State Sen. Charles Walker is studying the possibility of removing Columbia County from the Augusta Judicial Circuit, a move that could dramatically reshape local judicial politics.
Mr. Walker, D-Augusta, asked the Judicial Council of Georgia to evaluate the viability of creating a separate circuit for the Republican-dominated suburban county, or possibly shifting Columbia County into the adjacent Toombs Circuit.
The request was made in a Sept. 5 letter obtained by The Augusta Chronicle. Its catalyst was the August runoff defeat of black incumbent Superior Court Judge Bettieanne Childers Hart, who lost to white candidate Neal Dickert by 1,195 votes.
Columbia County's 71 percent support of Mr. Dickert swung the election; Judge Hart narrowly won Richmond County and handily won Burke County, the other two counties in the seven-judge Augusta Judicial Circuit.
Judge Hart's defeat put an "exclamation point and double underline" on the fact that minorities are under-represented in the judicial system, Mr. Walker said.
"Several of my constituents asked why Columbia County was in the Augusta district and I told them I don't know," Mr. Walker said Wednesday. "Columbia County needs their own judicial circuit."
Before that could happen, the Judicial Council must offer its recommendations and state legislation would have to be submitted within the General Assembly, said Nancy Kahnt, spokeswoman for the Administrative Office of the Courts, the support staff for the Judicial Council.
The council - a body of 26 Georgia judges - rarely recommends a new circuit be created, Ms. Kahnt said. One district change has occurred in the past five years.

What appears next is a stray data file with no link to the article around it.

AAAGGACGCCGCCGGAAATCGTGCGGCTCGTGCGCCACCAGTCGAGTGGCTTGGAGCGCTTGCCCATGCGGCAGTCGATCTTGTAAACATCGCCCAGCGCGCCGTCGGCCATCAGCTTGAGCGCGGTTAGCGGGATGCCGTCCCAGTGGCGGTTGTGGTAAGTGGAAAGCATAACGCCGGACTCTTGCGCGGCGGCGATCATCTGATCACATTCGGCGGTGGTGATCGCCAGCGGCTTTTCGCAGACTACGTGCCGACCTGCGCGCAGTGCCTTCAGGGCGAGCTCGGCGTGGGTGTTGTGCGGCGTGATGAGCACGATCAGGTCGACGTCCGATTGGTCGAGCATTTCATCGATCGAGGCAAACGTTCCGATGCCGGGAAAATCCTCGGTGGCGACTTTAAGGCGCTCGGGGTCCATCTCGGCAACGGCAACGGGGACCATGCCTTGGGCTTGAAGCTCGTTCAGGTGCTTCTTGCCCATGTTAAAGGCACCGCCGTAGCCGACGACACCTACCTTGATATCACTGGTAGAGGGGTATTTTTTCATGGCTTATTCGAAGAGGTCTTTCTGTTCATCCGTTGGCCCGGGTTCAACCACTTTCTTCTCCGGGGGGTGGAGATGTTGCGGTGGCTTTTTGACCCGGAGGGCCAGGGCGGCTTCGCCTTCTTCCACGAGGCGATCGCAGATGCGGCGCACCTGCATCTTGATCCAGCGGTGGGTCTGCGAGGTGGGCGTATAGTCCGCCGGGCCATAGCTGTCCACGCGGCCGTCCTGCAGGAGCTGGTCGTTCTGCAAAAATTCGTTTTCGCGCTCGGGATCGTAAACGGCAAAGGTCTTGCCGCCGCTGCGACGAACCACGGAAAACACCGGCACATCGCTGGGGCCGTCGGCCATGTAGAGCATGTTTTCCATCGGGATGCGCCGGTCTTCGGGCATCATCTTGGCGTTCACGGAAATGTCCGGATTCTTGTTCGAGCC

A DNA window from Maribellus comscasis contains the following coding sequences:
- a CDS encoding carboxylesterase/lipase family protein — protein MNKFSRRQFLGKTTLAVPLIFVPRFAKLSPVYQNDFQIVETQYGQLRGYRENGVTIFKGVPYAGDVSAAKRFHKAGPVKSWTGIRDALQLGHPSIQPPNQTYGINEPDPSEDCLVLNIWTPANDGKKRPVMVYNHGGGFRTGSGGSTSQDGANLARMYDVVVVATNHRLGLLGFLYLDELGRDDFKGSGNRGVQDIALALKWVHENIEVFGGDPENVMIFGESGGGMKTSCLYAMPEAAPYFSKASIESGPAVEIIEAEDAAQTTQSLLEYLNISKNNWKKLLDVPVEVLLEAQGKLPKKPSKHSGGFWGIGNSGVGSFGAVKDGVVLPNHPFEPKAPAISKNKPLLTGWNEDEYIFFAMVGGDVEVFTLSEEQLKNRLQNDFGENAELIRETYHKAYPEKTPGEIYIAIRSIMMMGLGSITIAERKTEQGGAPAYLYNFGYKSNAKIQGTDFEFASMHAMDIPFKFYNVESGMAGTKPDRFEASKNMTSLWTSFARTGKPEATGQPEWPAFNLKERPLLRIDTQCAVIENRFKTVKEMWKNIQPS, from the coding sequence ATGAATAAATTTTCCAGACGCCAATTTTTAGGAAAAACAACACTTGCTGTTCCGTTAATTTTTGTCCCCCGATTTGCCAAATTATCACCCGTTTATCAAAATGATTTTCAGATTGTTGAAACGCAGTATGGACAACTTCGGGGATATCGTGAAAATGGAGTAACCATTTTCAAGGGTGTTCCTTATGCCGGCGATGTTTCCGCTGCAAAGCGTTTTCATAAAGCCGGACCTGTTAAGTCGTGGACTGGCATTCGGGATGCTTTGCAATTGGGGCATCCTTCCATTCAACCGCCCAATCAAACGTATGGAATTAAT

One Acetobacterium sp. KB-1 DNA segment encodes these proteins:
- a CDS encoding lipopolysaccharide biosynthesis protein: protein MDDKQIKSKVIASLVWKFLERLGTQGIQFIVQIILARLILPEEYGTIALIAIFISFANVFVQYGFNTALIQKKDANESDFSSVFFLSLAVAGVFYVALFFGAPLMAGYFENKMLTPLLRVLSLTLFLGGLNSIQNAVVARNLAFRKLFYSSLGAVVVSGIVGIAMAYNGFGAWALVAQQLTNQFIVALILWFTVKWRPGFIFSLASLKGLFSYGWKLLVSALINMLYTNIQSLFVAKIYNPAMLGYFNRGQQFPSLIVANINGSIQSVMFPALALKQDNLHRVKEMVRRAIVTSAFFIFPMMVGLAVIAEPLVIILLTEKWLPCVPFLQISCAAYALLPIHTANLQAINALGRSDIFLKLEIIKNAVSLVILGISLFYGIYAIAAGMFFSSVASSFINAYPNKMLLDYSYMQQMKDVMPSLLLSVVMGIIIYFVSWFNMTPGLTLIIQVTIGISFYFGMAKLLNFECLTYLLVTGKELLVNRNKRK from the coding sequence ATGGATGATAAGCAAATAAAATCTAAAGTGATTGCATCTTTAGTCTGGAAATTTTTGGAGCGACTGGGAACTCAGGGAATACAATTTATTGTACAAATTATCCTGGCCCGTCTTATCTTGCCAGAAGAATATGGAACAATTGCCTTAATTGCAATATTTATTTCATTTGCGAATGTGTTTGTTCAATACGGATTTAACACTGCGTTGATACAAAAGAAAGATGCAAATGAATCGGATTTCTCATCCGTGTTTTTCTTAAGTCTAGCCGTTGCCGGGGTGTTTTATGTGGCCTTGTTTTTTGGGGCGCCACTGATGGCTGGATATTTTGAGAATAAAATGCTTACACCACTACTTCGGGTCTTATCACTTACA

Without the council's support, it would be unlikely a redrawn circuit would be passed by the Legislature, which historically has followed the council's direction.
The council generally considers several primary factors when reviewing a circuit change request: local judges' workload, future efficiency and growth trends, and costs, which can be substantial.
Creating a separate circuit with its own district attorney and an additional Superior Court judge could cost an extra $561,034 per year for state and local taxpayers, according to estimates by the AOC.
Dennis Sanders, district attorney of the Toombs Circuit, doesn't believe his circuit could absorb Columbia County.
Columbia County's 80,000 citizens are more than the population of the Toombs circuit's six counties, which include McDuffie and Lincoln counties.
"It would swamp us," said Mr. Sanders, a Democrat. "We're having a hard time keeping up with the current demand. It would be an avalanche."
Columbia County Republican Party Chairman Duncan Wheale said isolating the county in its own judicial circuit would be inefficient and help foster a separatism between the two communities.
"It would be as if you created an invisible wall," said Mr. Wheale, an attorney who supported Mr. Dickert in the recent election. "People will start to think they're autonomous. It's important to keep that unity."
Augusta State University political science professor Ralph Walker said he believes a system of governor-appointed judges would help limit politics in the courts and address concerns of fairness.
Such a system, which exists in some states, would allow the electorate to vote a judge out based on his or her record at the end of a term, said Dr. Walker, no relation to the senator.
Dr. Walker said he wouldn't be surprised if Mr. Walker accomplishes the circuit switch if he really wants to.
"Charles Walker is a very, very powerful senator," Dr. Walker said. "If he puts his mind to something he usually gets it done. It may take awhile, but he's a very astute politician."
Mr. Walker said the inquiry is an initial study and he will decide what to do following the Judicial Council's ruling.
District Attorney Danny Craig was in court Wednesday and didn't return a phone message left at his office.